Sound Identification Sheet

I have been busy testing my new class to see how many letter sounds they remember from Junior Infants. It ‘s a mammoth task but very worth while. I created these cute and incredibly useful sheets for easy testing. Please click here to download both. I laminated them and punched them so they can be kept in my ring binder for ease of use.

Incidentally, the sound sequence matches the letter sound introduction pattern used by Jolly Phonics.

I thought that it was about time that I created a recording sheet to directly correspond with it. I have added some explanations to the image below to help you use the sheet to it’s full potential. These obviously will not appear on your copy!

So here we go: click here to download

I prefer to tick only the unknown when testing children. It  makes it so much easier to read scores at a glance. It also allows you to concentrate more acutely on the child and to document the difficulties that  he/she has or the incorrect responses made. It is also easier on the hand when you have lots and lots of children to test ;).

I will be creating similar test sheets for digraphs over the coming weeks. I think that these sheets are equally useful for parents and teachers. We both have to keep track of how well children are doing and to figure out what sounds to practice that day. By the way, only revise/teach 3 sounds at a time regardless of how many your child did not know. If possible separate out the teaching of those that they reversed eg b and d.

How do you keep track of scores? Have you any clever tips that you could share with us?

Have fun,

Miss Mernagh 🙂

p.s The graphics are by DJInkers and the fonts by

What is blending?! Stretchy Snake will explain all.

If your child is learning phonics it is really important that you understand the concept of “blending”. Blending is the process of saying the individual sounds in a word and then running them together to make the word such as m-m-a-a-n-n (man).Sounds must be said quickly, accurately and fluidly to hear the word. This smooth and accurate blending is essential for reading fluency and correct phonological processing (hearing the blended word correctly)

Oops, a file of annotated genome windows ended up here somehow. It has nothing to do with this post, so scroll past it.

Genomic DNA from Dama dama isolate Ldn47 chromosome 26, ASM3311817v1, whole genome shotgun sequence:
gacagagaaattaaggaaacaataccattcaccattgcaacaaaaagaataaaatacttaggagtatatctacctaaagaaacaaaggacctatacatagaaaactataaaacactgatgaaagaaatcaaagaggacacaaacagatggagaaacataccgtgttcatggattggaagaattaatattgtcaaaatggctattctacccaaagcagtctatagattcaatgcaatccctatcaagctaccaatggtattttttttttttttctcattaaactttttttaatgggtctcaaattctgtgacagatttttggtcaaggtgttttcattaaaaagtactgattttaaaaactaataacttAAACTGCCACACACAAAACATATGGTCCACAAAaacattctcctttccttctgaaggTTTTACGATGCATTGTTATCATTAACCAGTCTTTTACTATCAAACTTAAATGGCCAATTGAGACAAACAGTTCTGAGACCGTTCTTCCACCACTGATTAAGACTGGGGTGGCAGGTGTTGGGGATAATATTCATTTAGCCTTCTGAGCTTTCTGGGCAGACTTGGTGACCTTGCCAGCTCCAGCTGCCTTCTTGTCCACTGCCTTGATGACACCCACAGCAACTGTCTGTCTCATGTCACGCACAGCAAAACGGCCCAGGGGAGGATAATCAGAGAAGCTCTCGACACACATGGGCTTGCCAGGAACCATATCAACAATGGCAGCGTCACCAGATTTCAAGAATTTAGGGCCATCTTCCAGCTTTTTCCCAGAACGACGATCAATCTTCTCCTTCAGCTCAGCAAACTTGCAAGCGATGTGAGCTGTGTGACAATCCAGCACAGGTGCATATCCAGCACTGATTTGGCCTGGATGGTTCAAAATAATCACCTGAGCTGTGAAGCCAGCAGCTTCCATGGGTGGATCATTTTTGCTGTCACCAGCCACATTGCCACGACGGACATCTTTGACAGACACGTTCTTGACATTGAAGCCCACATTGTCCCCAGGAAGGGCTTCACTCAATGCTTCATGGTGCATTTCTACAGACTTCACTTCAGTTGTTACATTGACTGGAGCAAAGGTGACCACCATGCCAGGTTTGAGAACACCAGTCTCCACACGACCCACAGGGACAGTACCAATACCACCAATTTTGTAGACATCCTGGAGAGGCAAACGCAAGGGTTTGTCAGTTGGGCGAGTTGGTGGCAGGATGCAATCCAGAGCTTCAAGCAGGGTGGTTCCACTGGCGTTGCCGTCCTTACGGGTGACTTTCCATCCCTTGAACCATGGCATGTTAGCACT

Note: Blending is the opposite to spelling where you chop up the word into individual sounds and say each sound separately such as m/…a/…n.

Blending is something that needs to be practiced on a daily basis once your child has begun to learn phonics. It can often take a child quite a while to hear the sounds in words, so do not worry.

To encourage children to stretch out the sounds in words I give them an elastic band and introduce them to Stretchy Snake ( we pretend that they elastic band in our snake!)

Click on the image below to download

(have your Gmail or Google Docs account open before downloading)

The elastic band is a really helpful way of showing children how to stretch out a word. Take a deep breath. Turn your two hands into the elastic band and stretch it out opposite directions. As you stretch out your elastic band, slowly say each sound in the word without stopping, so they run into each other in a long string eg sssuuunnn. Then say the word eg. sun. The stretchy snake band helps your child to remember the long,  seamless string that they need to make when blending.

Sometimes, singing the sounds can be easier for young children to do. Just pick and note and sing all the sounds without stopping.

Make sure that your child is pronouncing his/her sounds correctly. Any mispronunciations or choppy sounding out should be corrected as early in the learning process as possible.

When your child is comfortable with blending you can use and ” imaginary elastic band”. Make the same pulling action, but without the elastic band 😉

It is important to begin with oral blending first. Once your child can hear the sounds in words and  can easily blend them together to make words, then he/she is ready to practice blending written words.

Once your child begins to read, remind him/her to try using “stretchy snake” for unfamiliar words. Children need to be reminded of word attack strategies until they become automatic to them.  Explain that Stretchy Snake doesn’t always work, but is worth a try.

I shall cover other word attack strategies in the coming weeks.

Miss Mernagh 🙂